Monthly Archives: April 2013

I am willing to feel great!

Scatter Joy

“With excitement comes possibility, the prospect of unprecedented joy I can generously scatter.”

“This too shall pass” is one of my favorite phrases, because I’ve found it to be very, very true. In good times and bad (and everything between), remembering impermanence helps me appreciate, or at least tolerate, the present.

But what if I could always feel okay? For that matter, what if I could always feel good? Or, dare I say it…great?

A YouTube video by Brian Johnson has me seriously considering the possibility. In the video, Brian neatly summarizes The Big Leap, a book by Gay Hendricks that, among other topics, addresses the issue of upper limits.

I learned about what Gay calls “upper limits” back when I read Conscious Loving several years ago, and I’ve been pushing past them ever since.

Basically, an upper limit is a glass ceiling of my own creation, a limiting belief that prevents progress. These limits keep me comfortable, but they also hold me back.

For a long time I was afraid to feel good. This sounds silly to me now, but it also makes sense: feeling good was unfamiliar, and I feared the unfamiliar.

Of course there’s nothing wrong with fear, it’s just not often helpful. But you know what is? Breathing. Love.

“Fear is excitement without the breath,” according to Fritz Perls (via Gay Hendricks via Brian Johnson). This may be my new favorite quote, as it resonates with truth straight to the core of my breath-loving belly.

When I breathe into my fear, it fades. And as I learn to let love’s light dissipate the darkness of fright, I learn to welcome the unfamiliar with open curiosity, even with excitement.

And with excitement comes possibility, the prospect of unprecedented joy I can generously scatter.

In the video, Brian recounts an anecdote from The Big Leap:

Apparently when steam-powered trains were a new thing in the nineteenth century, scientists and other thought leaders wanted to cap the maximum speed the trains would be allowed to travel. “They were convinced that human bodies would explode at speeds greater than thirty miles per hour,” Brian says. “How funny is that? Thankfully some brave souls went for it…”

Thankfully, indeed! Can you imagine if no one had breathed through their fears?

It might seem absurd to consider society stuck at 30 mph, but Brian says Gay thinks “we’re at essentially the same place in our own development, in terms of how much goodness we can sustain, how much bliss we can endure, how great we’re willing to feel.”

I’m excited to find out.

Bravely blossoming

The onset of NYC spring feels like the epitome of ambivalence. Day after day I wonder: heavy coat or light jacket, boots or flats, umbrella or not?

But it’s more than just my outerwear that fluctuates. My attitude seems unsure as well, a familiar toggle between safe and brave that feels accentuated by the chill in the air and the promise of new life.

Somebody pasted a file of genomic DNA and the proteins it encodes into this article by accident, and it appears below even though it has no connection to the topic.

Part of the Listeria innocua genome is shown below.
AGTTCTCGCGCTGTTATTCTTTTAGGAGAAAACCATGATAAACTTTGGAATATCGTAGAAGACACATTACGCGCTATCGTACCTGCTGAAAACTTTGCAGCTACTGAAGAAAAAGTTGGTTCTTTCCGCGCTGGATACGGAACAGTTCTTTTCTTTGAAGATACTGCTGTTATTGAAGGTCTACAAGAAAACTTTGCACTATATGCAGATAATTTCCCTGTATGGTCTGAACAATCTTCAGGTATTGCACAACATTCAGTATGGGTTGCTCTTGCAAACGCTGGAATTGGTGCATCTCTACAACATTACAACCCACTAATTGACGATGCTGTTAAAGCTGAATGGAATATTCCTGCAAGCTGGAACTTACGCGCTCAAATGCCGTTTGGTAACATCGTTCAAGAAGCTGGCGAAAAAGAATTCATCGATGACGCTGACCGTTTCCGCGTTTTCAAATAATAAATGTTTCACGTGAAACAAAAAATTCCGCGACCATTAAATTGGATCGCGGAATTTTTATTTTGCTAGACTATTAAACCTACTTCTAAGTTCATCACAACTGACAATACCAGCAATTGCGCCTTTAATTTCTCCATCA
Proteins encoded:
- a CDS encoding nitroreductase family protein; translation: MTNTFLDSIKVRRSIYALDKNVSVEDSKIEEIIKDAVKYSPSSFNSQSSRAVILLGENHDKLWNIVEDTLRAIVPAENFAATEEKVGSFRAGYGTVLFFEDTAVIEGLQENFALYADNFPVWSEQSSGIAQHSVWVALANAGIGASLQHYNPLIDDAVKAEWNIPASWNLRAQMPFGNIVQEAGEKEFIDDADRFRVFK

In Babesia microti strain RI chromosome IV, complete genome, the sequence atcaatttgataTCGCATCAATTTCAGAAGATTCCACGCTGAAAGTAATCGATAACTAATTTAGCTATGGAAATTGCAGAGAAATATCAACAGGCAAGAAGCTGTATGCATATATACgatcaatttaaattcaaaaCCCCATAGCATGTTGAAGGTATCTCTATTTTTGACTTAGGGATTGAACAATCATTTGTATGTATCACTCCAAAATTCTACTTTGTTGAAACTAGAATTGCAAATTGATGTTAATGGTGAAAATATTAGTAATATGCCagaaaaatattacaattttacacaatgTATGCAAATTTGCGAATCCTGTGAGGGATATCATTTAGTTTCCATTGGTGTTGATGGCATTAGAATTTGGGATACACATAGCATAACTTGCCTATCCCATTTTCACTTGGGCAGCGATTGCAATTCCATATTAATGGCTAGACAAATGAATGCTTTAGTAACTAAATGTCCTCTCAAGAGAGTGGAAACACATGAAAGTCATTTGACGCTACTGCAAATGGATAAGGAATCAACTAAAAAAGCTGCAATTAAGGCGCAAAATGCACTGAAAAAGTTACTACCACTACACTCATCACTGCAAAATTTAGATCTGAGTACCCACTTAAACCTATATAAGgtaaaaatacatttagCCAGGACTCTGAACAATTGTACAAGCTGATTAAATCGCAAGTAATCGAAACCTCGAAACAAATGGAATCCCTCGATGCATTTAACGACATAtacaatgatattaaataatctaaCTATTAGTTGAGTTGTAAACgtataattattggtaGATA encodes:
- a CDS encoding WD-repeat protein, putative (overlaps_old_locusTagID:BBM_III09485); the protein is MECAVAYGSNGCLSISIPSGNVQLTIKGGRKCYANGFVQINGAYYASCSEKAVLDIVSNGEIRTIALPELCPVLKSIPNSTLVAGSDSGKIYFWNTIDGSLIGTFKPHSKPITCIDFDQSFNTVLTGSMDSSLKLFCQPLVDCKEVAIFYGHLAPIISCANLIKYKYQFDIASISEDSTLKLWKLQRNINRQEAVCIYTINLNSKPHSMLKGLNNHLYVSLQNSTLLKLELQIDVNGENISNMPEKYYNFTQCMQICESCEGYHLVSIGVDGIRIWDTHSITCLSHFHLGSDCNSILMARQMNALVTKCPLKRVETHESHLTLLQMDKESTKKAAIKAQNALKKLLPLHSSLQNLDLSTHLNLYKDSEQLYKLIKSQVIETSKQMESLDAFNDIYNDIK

“Go ahead and take a risk,” the buoyant breeze seems to say, even as rainclouds frown and suggest I stay inside.

The truth is I’m feeling overwhelmed with possibility and potential, and please note I’m not complaining. Rain or shine I trust in what’s to come; I just wish my circumstances were more certain.

And to some extent, of course they are: I am certain I am cared for, I am certain I am breathing. I am certain I am trying daily, and I’m certain of both failure and success.

On a recent visit to the Brooklyn Botanic Garden, I learned a few things about plants. Most of the landscape was still brown, plenty of bare branches and empty bushes.

In early April, a lot of land still looks barren.

In early April, a lot of land still looks barren.

Those plants know it’s not yet safe to blossom—a cold snap could still come and kill, and so it’s wise to wait.

But occasionally I saw bursts of color that delighted me. I felt connected to these flowers, bravely blooming without guarantee of survival. They boldly risked the wrath of winter to show their true colors, and, it seemed, they paved the way for their fellows to follow.

blossom 1

Some plants are carelessly colorful!

That’s not how it really works, my friend frankly informed me. The flowering plants bloom sooner because they’re not native to the region; in their southern climates of origin it’s perfectly safe to open up so early.

In other words, they’re totally in danger, they just don’t know any better.

All right, so it was ignorance rather than boldness that caused the beauty I appreciated. And maybe it doesn’t make sense to personify plants—the facts definitely damage my metaphor—but the vision inspires me nonetheless.

Each day is different, and a cold snap could come, but I can blossom anyway. I can be bold, and choose brave over safe, just like love over fear, again and again, whenever I can.

And whatever the weather, I can wear my heart on my sleeve.